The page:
Why did it feel like now was the right time to release Fighting Demons instead of holding onto it a little longer? 

Bibby: We had the documentary coming, and this was the best music to fit the documentary. And while we’ve got all the eyeballs, I wanted to put out the right music that has a message in the music for the kids. I always want to help. I know Juice did a lot of drugs—it’s a lot of drug talk in the music—but in the album, I put different skits and different messages to try to tell kids it’s a bad side to this. We got Eminem on the album, talking about how he had a really bad drug problem, and he almost passed away. But he overcame it, and you can overcome it. I made sure to put stuff like that in it to try to help.

Juice WRLD made a lot of music. Aside from selecting songs that fit the message, how did you go about choosing out of such a big catalog?

Bibby: It’s always difficult, because Juice has got one of the craziest fanbases that I’ve ever seen. So, if I make any mistake, if I put anything that they don’t feel should have gone on it, they will kill me online for months, probably years. So I’m always super careful about what I put on there. What do they want? What he would’ve wanted. It’s always super hard for me to do.


Fanbases can be brutal when it comes to their favorite artists. How do you balance what they want and what was aligned with Juice’s vision? 

Bibby: First, I try to think: How could I help? What could I do to make it not feel like we’re just putting out a bunch of music that’s talking about drugs? And then, I think about Juice’s fans. They are like the make or break. They’ll kill us online if anything goes wrong. So I’ve got to keep in mind, what do these kids want? What are their favorite songs that already may have leaked? Then I think about what Juice’s favorites are that he would always play for me. It’s a lot that goes into it.

Jideonwo: I think it’s a mix of everything. Like the die-hardcore fans are always the loudest. Juice fans are the absolute, most… I wouldn’t use the word insane, but maybe the craziest. Like, earlier this year, they leaked my phone number. I think around 2,000 kids called me. They leaked my house address. Somebody ordered pizza to my house. All because, before this album came out, we had advertised another album, which was called The Party Never Ends. And there was a trend going on, where they’ll say, “Oh, when’s The Party Never Ends dropping?” And we would say, “Soon. Soon. Soon.” And so that kind of played out through the summer. Then when we finally said, “Oh, the album’s not coming out,” all hell broke loose.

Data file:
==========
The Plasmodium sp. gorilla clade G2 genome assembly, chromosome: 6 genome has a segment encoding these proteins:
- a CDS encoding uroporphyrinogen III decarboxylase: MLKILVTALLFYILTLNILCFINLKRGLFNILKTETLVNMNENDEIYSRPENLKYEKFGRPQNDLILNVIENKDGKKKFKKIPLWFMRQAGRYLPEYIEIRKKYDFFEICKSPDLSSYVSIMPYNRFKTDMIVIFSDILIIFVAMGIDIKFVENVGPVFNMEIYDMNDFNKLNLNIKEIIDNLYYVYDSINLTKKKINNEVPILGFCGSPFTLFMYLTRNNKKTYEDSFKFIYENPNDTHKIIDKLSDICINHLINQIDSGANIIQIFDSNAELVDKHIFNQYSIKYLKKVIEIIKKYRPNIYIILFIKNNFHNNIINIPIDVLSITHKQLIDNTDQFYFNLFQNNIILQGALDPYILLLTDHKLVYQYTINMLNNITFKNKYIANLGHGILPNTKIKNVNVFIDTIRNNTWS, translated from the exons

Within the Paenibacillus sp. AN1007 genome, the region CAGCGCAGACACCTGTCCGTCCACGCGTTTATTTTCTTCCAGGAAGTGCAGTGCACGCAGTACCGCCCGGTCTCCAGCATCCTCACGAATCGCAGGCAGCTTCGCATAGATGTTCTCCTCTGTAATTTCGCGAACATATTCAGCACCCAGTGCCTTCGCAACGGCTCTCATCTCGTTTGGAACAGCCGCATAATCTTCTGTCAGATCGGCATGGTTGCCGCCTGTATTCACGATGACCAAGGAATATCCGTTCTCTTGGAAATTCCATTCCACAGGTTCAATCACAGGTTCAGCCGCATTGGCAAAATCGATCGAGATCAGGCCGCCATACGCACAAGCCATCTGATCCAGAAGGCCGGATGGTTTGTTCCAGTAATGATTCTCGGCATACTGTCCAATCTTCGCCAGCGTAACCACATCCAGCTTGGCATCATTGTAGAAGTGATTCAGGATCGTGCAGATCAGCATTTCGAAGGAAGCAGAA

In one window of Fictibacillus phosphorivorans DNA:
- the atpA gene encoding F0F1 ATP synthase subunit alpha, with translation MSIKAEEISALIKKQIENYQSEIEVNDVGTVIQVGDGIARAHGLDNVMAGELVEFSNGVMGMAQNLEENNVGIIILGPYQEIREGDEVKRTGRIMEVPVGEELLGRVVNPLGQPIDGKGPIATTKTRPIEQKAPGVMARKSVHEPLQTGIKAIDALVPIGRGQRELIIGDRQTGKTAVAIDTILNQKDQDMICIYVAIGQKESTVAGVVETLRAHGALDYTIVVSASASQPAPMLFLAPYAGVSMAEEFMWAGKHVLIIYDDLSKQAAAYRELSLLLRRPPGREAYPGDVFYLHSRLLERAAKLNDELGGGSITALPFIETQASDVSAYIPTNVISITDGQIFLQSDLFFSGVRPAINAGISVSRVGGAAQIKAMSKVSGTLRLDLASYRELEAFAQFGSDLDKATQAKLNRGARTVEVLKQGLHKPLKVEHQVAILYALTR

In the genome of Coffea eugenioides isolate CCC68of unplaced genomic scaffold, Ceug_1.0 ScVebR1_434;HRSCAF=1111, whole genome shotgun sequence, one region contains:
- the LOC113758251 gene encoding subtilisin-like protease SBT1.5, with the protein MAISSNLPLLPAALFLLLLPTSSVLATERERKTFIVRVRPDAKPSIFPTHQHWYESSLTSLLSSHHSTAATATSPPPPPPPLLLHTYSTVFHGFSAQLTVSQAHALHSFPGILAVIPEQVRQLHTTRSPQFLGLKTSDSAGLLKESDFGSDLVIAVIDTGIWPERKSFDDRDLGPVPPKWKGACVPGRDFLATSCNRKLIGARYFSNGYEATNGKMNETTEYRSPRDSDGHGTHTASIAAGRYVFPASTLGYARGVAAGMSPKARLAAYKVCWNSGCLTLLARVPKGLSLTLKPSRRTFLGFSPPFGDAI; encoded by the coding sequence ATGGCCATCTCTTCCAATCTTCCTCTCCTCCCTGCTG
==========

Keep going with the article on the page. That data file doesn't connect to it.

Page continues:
So, it’s really about trying to manage the expectations for the fanbase. They’re so involved in his career. We have so many leaked songs. They’re going to say, “Oh, put this song out. Put this song out. This creative is not good. Why don’t you make it look this way? Juice wouldn’t want this.” It’s really hard to try to balance it and make them happy. But I think we try our best to listen to them as much as possible, but also understand that what those 20 to 30,000 kids want, might not always be the best decision for the bigger picture. 30,000 kids do not necessarily equate to a song getting a billion streams. And then those kids are still going to say, “Oh, forget about the numbers. Who cares? Take Justin Bieber off the record.” It’s just a balance all the way down from the merch to the music to the videos to whatever. You’re always going to have someone say they knew what Juice wanted. 

"Juice has over 2,000 [unreleased] songs, but maybe about 700 of them already leaked." – Lil Bibby

Can you talk about the features on this project? How did you go about recruiting artists like Justin Bieber and Eminem? 

Bibby: I always like to go to the guys that I know he was truly friends with. So I had to do Polo G and Trippie Redd because they were his real friends. I always used to pull up to the house, and they were just over there, not even doing music all the time. So I always like to go to them first. And then Bieber, I know he always wanted to work with him. And I know Bieber was going through some of the same things with drugs. So that was special for me to have Bieber talking about his issues to the kids. Then I’m like, who else bigger than Bieber could talk about this that’ll be meaningful? Then Juice did a song with Suga from BTS. Suga is really big on mental health, too, so it just fit the project.

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What challenges did you have while putting this together?

Bibby: It’s always tough clearing everything. I had got this footage from this Lil Wayne interview, and it was really meaningful, really powerful. It was Lil Wayne talking about how he had mental health, and he shot himself. The cops saved him. So I felt like that was really meaningful. And up until yesterday, we were even trying to clear it, and we couldn’t clear it.